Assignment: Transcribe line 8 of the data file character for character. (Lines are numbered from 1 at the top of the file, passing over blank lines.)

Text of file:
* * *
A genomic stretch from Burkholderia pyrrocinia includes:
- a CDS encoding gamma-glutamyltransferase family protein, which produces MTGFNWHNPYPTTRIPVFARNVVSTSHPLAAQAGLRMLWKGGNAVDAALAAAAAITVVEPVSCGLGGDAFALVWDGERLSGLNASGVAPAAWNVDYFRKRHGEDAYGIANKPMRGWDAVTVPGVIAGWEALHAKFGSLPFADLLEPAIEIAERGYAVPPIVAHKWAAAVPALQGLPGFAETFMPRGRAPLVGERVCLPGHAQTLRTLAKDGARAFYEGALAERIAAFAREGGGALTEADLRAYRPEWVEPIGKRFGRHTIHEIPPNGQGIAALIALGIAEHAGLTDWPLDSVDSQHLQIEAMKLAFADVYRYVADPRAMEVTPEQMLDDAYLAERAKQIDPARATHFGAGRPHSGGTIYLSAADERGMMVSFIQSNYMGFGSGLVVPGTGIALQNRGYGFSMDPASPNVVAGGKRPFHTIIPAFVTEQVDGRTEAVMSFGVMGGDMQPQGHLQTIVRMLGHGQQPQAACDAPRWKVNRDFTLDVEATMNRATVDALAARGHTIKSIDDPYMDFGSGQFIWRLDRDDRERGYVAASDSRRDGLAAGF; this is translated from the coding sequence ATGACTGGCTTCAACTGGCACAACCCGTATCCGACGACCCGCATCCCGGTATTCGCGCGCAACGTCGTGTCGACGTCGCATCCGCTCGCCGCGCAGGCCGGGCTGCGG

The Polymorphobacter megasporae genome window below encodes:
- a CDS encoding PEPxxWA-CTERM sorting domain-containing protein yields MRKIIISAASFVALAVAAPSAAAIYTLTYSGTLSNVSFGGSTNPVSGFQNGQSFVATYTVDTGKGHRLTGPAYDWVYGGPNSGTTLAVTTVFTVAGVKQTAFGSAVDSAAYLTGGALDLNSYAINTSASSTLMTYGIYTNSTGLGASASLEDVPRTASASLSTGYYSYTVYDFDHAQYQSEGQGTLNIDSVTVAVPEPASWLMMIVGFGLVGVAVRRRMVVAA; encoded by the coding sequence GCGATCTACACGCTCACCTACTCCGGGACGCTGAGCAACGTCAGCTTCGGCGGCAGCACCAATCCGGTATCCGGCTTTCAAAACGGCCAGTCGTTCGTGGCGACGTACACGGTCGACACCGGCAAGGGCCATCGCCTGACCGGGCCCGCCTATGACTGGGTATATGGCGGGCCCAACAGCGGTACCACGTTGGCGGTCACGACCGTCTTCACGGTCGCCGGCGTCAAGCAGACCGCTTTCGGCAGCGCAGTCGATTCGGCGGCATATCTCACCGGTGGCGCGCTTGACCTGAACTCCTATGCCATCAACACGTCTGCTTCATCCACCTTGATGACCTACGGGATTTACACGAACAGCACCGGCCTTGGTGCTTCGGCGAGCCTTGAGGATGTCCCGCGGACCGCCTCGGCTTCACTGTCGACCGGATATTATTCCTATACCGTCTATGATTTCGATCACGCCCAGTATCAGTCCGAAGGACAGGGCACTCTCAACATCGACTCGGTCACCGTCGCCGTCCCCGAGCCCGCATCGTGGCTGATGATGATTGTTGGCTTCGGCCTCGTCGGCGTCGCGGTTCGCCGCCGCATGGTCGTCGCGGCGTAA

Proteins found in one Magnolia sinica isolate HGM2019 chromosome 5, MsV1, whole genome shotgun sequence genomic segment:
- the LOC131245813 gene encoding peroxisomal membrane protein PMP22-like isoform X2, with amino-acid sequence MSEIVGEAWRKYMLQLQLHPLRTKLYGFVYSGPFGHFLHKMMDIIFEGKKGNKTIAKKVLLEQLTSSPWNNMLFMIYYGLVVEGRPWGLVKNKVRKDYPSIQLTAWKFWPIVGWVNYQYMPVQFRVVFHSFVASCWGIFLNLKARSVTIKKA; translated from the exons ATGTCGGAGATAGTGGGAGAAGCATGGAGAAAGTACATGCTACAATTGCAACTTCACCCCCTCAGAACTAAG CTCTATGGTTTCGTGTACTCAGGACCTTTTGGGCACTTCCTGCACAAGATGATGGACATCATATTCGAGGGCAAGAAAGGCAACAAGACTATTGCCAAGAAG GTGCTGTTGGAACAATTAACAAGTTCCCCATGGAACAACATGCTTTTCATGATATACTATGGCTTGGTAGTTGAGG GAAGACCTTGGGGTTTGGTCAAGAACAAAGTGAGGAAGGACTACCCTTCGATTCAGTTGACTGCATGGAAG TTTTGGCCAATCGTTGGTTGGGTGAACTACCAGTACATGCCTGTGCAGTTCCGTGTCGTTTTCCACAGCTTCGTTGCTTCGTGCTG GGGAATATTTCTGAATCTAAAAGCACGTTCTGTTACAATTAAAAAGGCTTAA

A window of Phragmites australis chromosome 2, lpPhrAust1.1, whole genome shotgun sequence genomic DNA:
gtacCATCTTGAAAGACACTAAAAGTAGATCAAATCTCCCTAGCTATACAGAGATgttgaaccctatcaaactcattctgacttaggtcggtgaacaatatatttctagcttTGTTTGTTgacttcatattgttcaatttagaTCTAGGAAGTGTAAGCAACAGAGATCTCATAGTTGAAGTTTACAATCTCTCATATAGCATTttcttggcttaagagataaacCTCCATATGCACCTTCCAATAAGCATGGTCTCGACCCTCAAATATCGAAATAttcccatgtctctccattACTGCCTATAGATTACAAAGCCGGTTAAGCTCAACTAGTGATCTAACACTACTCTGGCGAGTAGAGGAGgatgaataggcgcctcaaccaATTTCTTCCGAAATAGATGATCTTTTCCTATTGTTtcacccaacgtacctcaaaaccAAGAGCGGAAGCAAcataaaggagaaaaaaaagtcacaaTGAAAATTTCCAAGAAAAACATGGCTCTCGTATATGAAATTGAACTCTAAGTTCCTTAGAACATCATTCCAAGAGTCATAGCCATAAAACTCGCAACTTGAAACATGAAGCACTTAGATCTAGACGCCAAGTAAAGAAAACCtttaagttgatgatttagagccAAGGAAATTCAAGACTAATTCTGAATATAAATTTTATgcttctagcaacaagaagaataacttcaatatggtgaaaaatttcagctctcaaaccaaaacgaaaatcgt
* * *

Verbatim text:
gtacCATCTTGAAAGACACTAAAAGTAGATCAAATCTCCCTAGCTATACAGAGATgttgaaccctatcaaactcattctgacttaggtcggtgaacaatatatttctagcttTGTTTGTTgacttcatattgttcaatttagaTCTAGGAAGTGTAAGCAACAGAGATCTCATAGTTGAAGTTTACAATCTCTCATATAGCATTttcttggcttaagagataaacCTCCATATGCACCTTCCAATAAGCATGGTCTCGACCCTCAAATATCGAAATAttcccatgtctctccattACTGCCTATAGATTACAAAGCCGGTTAAGCTCAACTAGTGATCTAACACTACTCTGGCGAGTAGAGGAGgatgaataggcgcctcaaccaATTTCTTCCGAAATAGATGATCTTTTCCTATTGTTtcacccaacgtacctcaaaaccAAGAGCGGAAGCAAcataaaggagaaaaaaaagtcacaaTGAAAATTTCCAAGAAAAACATGGCTCTCGTATATGAAATTGAACTCTAAGTTCCTTAGAACATCATTCCAAGAGTCATAGCCATAAAACTCGCAACTTGAAACATGAAGCACTTAGATCTAGACGCCAAGTAAAGAAAACCtttaagttgatgatttagagccAAGGAAATTCAAGACTAATTCTGAATATAAATTTTATgcttctagcaacaagaagaataacttcaatatggtgaaaaatttcagctctcaaaccaaaacgaaaatcgt